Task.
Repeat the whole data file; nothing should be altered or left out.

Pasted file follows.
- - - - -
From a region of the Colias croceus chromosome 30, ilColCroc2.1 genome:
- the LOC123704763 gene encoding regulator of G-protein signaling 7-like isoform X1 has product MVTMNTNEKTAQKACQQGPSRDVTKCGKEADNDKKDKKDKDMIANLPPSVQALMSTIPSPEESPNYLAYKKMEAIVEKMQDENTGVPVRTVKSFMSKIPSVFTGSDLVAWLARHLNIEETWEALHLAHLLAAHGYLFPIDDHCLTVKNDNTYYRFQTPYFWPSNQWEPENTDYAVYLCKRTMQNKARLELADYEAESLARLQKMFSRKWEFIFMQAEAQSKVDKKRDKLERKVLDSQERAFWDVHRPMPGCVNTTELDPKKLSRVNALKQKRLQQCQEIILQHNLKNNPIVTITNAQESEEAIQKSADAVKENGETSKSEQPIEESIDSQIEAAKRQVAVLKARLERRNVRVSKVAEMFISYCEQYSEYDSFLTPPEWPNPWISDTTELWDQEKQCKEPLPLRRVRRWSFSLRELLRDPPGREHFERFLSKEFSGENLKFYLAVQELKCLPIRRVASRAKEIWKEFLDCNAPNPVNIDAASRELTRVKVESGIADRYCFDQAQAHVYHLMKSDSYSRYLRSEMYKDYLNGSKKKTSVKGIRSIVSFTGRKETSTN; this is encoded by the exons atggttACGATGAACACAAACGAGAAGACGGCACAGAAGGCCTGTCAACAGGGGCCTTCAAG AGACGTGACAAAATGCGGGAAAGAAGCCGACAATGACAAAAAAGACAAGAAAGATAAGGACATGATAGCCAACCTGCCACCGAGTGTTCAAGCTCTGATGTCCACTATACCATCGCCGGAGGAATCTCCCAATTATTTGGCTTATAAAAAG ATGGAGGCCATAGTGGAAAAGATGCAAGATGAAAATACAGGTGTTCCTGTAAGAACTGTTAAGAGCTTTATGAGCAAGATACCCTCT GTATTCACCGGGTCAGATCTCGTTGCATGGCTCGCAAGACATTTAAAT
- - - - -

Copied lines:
From a region of the Colias croceus chromosome 30, ilColCroc2.1 genome:
- the LOC123704763 gene encoding regulator of G-protein signaling 7-like isoform X1 has product MVTMNTNEKTAQKACQQGPSRDVTKCGKEADNDKKDKKDKDMIANLPPSVQALMSTIPSPEESPNYLAYKKMEAIVEKMQDENTGVPVRTVKSFMSKIPSVFTGSDLVAWLARHLNIEETWEALHLAHLLAAHGYLFPIDDHCLTVKNDNTYYRFQTPYFWPSNQWEPENTDYAVYLCKRTMQNKARLELADYEAESLARLQKMFSRKWEFIFMQAEAQSKVDKKRDKLERKVLDSQERAFWDVHRPMPGCVNTTELDPKKLSRVNALKQKRLQQCQEIILQHNLKNNPIVTITNAQESEEAIQKSADAVKENGETSKSEQPIEESIDSQIEAAKRQVAVLKARLERRNVRVSKVAEMFISYCEQYSEYDSFLTPPEWPNPWISDTTELWDQEKQCKEPLPLRRVRRWSFSLRELLRDPPGREHFERFLSKEFSGENLKFYLAVQELKCLPIRRVASRAKEIWKEFLDCNAPNPVNIDAASRELTRVKVESGIADRYCFDQAQAHVYHLMKSDSYSRYLRSEMYKDYLNGSKKKTSVKGIRSIVSFTGRKETSTN; this is encoded by the exons atggttACGATGAACACAAACGAGAAGACGGCACAGAAGGCCTGTCAACAGGGGCCTTCAAG AGACGTGACAAAATGCGGGAAAGAAGCCGACAATGACAAAAAAGACAAGAAAGATAAGGACATGATAGCCAACCTGCCACCGAGTGTTCAAGCTCTGATGTCCACTATACCATCGCCGGAGGAATCTCCCAATTATTTGGCTTATAAAAAG ATGGAGGCCATAGTGGAAAAGATGCAAGATGAAAATACAGGTGTTCCTGTAAGAACTGTTAAGAGCTTTATGAGCAAGATACCCTCT GTATTCACCGGGTCAGATCTCGTTGCATGGCTCGCAAGACATTTAAAT